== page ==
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Claude Salhani

Claude Salhani

Claude Salhani is the senior editor with Trend News Agency and is a journalist, author and political analyst based in Baku, specializing in the Middle…

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The Mumbo-Jumbo of the Oil Markets

There is something awfully similar between black crude oil and black magic; both are equally incomprehensible to the uninitiated and only insiders understand how it really works.

How and why a magician is able to pull off the stunts he does can only be understood by those in the loop, though the public at large can benefit from the magic, or at times suffer the consequences of the magic, as the case may be. The magician utters “magical words” to help achieve his tricks. Abracadabra, hocus pocus and the such. Words that mean nothing to those who do not really understand the ins and outs of the trade.

The same can be said about the oil industry.

Related article: Oil Supply Outages Leave Spare Capacity Tightest Since 2008

Here is a good example: headlines at several newspapers and Internet web sites reported on Tuesday that the price of oil jumped more than $2 a barrel, hitting a four-week high, as an oil pipeline linking Cushing, Oklahoma, to the Gulf Coast is expected to come on-line.

Would one not expect the exact opposite to be the case? A pipeline means quicker delivery of oil from production point to refineries via an uninterrupted means of delivery. Once in the pipeline the oil is expected to flow to its destination point, faster than it would have if it were being delivered along more conventional means such as trucks, tankers or other modes of transportation. Should it not therefor be the opposite? Should the price of oil per barrel not come down instead of be raised?
That is what the uninitiated to the intricate world of the oil markets would think. But that would be far too simple.  Well as it turns out that, (like magic), there is a trick to that and then again, just like in any trick, there is also a logical answer.

With the pipeline in operation the capacity to deliver becomes greater and the reserves of oil at the departure point become depleted much faster.

The men and women who deal in the oil industry also have their dedicated list of words and phrases that mean absolutely nothing to the ordinary person. Words like sweet crude, seating nipple or stress induced anisotropy.

Sweet crude is simply crude oil containing low levels of sulfur compounds, especially hydrogen sulfide. The facilities and equipment to handle sweet crude are significantly simpler than those required for other potentially corrosive types of crude oil.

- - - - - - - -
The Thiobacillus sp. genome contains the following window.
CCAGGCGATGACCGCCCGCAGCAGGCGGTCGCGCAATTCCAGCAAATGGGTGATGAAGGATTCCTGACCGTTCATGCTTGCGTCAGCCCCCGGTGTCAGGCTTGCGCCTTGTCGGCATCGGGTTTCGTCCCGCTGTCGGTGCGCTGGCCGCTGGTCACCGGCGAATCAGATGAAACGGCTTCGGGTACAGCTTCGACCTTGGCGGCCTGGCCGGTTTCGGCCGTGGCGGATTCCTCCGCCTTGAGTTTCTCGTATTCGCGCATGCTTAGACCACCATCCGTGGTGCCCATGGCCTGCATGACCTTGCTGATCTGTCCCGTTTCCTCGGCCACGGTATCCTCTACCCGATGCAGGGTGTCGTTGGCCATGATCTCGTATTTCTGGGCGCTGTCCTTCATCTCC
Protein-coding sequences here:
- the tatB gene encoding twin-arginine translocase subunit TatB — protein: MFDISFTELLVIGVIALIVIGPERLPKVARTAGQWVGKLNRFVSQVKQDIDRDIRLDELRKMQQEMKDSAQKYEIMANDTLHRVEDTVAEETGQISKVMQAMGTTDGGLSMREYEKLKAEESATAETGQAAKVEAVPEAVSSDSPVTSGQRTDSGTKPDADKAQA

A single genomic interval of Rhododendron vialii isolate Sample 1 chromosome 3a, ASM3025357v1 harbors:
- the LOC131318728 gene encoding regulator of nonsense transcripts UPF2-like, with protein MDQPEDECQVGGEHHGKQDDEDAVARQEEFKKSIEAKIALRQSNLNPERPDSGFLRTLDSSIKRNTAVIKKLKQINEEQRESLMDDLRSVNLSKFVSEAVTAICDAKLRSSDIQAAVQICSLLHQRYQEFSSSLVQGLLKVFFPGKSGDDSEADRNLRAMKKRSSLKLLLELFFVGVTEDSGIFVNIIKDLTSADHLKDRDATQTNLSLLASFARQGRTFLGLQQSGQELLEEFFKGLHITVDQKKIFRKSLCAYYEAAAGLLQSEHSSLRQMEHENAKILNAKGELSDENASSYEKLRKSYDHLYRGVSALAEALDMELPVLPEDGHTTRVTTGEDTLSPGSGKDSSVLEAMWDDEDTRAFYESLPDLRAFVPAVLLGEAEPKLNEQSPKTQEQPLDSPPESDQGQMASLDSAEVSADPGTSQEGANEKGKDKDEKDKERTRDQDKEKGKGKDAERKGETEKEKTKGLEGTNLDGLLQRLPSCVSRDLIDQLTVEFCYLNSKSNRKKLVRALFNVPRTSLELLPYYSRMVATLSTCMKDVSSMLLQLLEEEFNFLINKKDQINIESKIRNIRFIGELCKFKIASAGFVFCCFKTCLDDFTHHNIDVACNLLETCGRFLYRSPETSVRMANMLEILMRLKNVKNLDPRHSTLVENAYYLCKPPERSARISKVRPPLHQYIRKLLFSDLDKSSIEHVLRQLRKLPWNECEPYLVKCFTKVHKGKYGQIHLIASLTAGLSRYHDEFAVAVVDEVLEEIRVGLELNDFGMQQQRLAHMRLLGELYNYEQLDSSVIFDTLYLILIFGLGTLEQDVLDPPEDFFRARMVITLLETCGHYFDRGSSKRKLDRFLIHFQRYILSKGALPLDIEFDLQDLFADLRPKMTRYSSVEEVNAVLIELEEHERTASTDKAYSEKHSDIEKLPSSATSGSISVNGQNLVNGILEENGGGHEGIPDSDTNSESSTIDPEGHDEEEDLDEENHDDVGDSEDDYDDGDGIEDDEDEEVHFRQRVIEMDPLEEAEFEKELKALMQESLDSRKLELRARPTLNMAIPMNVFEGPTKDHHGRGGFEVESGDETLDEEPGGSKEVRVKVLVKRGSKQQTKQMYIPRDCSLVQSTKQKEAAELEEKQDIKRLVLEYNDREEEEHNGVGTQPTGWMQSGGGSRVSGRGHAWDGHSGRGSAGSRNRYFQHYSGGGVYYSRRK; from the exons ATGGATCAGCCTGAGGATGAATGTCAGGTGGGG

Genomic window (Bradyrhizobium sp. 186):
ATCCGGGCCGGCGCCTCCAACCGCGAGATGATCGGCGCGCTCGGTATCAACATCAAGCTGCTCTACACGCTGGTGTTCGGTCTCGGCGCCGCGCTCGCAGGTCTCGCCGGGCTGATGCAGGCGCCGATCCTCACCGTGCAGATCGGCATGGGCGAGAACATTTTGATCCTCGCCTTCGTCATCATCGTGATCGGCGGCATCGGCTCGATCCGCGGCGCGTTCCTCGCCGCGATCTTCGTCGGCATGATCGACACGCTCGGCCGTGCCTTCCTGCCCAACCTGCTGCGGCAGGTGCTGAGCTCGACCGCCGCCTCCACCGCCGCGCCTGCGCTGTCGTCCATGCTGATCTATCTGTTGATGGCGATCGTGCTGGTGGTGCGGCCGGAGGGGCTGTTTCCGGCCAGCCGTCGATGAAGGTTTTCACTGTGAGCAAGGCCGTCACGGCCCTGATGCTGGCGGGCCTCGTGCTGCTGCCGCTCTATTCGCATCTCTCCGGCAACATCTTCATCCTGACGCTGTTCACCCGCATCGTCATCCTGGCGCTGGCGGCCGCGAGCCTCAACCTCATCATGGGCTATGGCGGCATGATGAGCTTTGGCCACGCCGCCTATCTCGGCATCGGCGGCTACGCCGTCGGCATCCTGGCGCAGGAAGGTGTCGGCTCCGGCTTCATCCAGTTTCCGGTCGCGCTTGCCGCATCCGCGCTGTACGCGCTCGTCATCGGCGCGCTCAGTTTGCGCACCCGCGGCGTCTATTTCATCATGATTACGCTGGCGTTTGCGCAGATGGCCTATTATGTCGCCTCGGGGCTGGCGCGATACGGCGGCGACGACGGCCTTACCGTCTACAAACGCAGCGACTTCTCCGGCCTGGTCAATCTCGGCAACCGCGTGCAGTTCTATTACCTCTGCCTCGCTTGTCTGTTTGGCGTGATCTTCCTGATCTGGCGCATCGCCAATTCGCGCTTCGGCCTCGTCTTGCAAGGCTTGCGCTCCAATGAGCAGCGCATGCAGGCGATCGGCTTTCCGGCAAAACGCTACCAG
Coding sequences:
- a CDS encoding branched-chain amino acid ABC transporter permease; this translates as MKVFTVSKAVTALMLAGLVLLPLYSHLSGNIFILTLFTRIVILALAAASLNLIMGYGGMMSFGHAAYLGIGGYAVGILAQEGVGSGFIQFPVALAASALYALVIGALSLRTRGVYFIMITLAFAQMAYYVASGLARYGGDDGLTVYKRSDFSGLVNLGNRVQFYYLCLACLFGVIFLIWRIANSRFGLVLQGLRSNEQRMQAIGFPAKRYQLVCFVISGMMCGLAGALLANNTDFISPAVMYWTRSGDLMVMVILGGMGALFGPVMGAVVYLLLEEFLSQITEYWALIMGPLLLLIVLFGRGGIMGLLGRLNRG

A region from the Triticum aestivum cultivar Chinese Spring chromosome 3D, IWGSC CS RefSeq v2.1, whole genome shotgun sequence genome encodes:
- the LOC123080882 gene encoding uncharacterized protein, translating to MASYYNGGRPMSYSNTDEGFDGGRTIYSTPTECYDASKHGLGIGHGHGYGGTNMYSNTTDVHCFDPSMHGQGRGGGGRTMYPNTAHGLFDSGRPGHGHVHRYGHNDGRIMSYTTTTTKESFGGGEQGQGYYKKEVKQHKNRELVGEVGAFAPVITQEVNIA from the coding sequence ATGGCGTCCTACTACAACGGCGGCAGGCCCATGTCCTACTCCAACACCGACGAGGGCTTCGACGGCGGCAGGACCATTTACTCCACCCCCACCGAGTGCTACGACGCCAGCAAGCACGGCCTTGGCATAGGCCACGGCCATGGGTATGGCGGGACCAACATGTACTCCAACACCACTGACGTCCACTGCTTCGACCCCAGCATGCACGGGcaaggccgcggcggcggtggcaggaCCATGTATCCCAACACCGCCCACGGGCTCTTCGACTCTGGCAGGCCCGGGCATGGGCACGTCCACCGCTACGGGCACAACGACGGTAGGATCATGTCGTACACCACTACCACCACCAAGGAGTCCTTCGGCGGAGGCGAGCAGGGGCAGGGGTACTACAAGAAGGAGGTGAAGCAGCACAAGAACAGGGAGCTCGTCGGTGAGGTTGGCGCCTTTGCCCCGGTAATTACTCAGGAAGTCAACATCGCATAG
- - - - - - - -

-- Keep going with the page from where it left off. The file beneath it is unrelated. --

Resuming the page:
Related article: Supply Considerations Key As OPEC Members Head To Vienna

A seating nipple is a completion component fabricated as a short section of heavy wall tubular with a machined internal surface that provides a seal area and a locking profile. Landing nipples are included in most completions at predetermined intervals to enable the installation of flow-control devices, such as plugs and chokes. There are, according to the Schlumberger Oil Field Glossary, three basic types of landing nipples: no-go nipples, selective-landing nipples and ported or safety-valve nipples.

Or yet, a stress induced anisotropy, again described Schlumberger as a situation in which the formation shear-wave velocity azimuthally around the borehole, because unequal stresses in the formation have caused azimuthal variations in the stress concentrations around the borehole. These stress concentrations change the shear-wave speeds in the region surrounding the well from those in the far field, such that a characteristic response is observed in the dispersion of the dipole flexural mode…

As I was saying.., abracadabra and the rest.  For the consumer at the end of the day the only real good magic relating to the oil markets would be news that the price of oil is going down… now in order for that to occur this would require real magic.

By. Claude Salhani

Claude Salhani is a political analyst and senior editor at Trend News Agency in Baku, Azerbaijan.

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